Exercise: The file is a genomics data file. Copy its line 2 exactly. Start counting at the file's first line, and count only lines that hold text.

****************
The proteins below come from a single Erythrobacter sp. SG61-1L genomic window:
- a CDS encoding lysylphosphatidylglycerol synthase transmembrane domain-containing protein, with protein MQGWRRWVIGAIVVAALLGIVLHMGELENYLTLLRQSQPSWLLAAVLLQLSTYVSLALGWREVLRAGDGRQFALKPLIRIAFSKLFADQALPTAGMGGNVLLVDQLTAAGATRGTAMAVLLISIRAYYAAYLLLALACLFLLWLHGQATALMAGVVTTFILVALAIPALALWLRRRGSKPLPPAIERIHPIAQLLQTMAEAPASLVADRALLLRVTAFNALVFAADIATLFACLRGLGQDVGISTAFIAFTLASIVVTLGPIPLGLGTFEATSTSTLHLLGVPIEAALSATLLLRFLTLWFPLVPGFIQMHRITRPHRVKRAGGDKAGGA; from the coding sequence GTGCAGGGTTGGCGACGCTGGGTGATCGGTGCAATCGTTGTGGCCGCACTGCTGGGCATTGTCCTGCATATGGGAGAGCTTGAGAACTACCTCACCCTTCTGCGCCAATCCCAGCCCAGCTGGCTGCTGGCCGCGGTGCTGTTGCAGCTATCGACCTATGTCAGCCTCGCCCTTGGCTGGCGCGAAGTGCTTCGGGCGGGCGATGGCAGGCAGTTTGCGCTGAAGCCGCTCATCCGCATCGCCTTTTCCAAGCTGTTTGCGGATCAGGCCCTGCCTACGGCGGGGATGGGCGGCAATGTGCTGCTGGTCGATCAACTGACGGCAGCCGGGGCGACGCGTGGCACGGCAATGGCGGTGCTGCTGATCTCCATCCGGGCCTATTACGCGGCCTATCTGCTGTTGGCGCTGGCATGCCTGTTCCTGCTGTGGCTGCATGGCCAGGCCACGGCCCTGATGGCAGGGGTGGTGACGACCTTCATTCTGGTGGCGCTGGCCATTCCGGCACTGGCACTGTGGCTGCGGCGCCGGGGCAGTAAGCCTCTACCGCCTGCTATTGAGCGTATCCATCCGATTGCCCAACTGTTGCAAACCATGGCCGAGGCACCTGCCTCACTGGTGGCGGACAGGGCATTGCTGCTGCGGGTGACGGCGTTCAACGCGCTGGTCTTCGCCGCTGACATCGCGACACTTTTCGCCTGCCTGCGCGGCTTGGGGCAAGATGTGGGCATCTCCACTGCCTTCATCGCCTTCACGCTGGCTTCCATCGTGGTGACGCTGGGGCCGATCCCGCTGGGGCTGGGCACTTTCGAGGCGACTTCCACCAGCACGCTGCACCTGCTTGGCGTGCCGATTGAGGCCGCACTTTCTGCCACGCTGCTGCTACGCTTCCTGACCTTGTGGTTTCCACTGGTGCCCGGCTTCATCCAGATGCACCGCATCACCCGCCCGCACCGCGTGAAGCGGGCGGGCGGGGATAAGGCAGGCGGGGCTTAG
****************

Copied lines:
- a CDS encoding lysylphosphatidylglycerol synthase transmembrane domain-containing protein, with protein MQGWRRWVIGAIVVAALLGIVLHMGELENYLTLLRQSQPSWLLAAVLLQLSTYVSLALGWREVLRAGDGRQFALKPLIRIAFSKLFADQALPTAGMGGNVLLVDQLTAAGATRGTAMAVLLISIRAYYAAYLLLALACLFLLWLHGQATALMAGVVTTFILVALAIPALALWLRRRGSKPLPPAIERIHPIAQLLQTMAEAPASLVADRALLLRVTAFNALVFAADIATLFACLRGLGQDVGISTAFIAFTLASIVVTLGPIPLGLGTFEATSTSTLHLLGVPIEAALSATLLLRFLTLWFPLVPGFIQMHRITRPHRVKRAGGDKAGGA; from the coding sequence GTGCAGGGTTGGCGACGCTGGGTGATCGGTGCAATCGTTGTGGCCGCACTGCTGGGCATTGTCCTGCATATGGGAGAGCTTGAGAACTACCTCACCCTTCTGCGCCAATCCCAGCCCAGCTGGCTGCTGGCCGCGGTGCTGTTGCAGCTATCGACCTATGTCAGCCTCGCCCTTGGCTGGCGCGAAGTGCTTCGGGCGGGCGATGGCAGGCAGTTTGCGCTGAAGCCGCTCATCCGCATCGCCTTTTCCAAGCTGTTTGCGGATCAGGCCCTGCCTACGGCGGGGATGGGCGGCAATGTGCTGCTGGTCGATCAACTGACGGCAGCCGGGGCGACGCGTGGCACGGCAATGGCGGTGCTGCTGATCTCCATCCGGGCCTATTACGCGGCCTATCTGCTGTTGGCGCTGGCATGCCTGTTCCTGCTGTGGCTGCATGGCCAGGCCACGGCCCTGATGGCAGGGGTGGTGACGACCTTCATTCTGGTGGCGCTGGCCATTCCGGCACTGGCACTGTGGCTGCGGCGCCGGGGCAGTAAGCCTCTACCGCCTGCTATTGAGCGTATCCATCCGATTGCCCAACTGTTGCAAACCATGGCCGAGGCACCTGCCTCACTGGTGGCGGACAGGGCATTGCTGCTGCGGGTGACGGCGTTCAACGCGCTGGTCTTCGCCGCTGACATCGCGACACTTTTCGCCTGCCTGCGCGGCTTGGGGCAAGATGTGGGCATCTCCACTGCCTTCATCGCCTTCACGCTGGCTTCCATCGTGGTGACGCTGGGGCCGATCCCGCTGGGGCTGGGCACTTTCGAGGCGACTTCCACCAGCACGCTGCACCTGCTTGGCGTGCCGATTGAGGCCGCACTTTCTGCCACGCTGCTGCTACGCTTCCTGACCTTGTGGTTTCCACTGGTGCCCGGCTTCATCCAGATGCACCGCATCACCCGCCCGCACCGCGTGAAGCGGGCGGGCGGGGATAAGGCAGGCGGGGCTTAG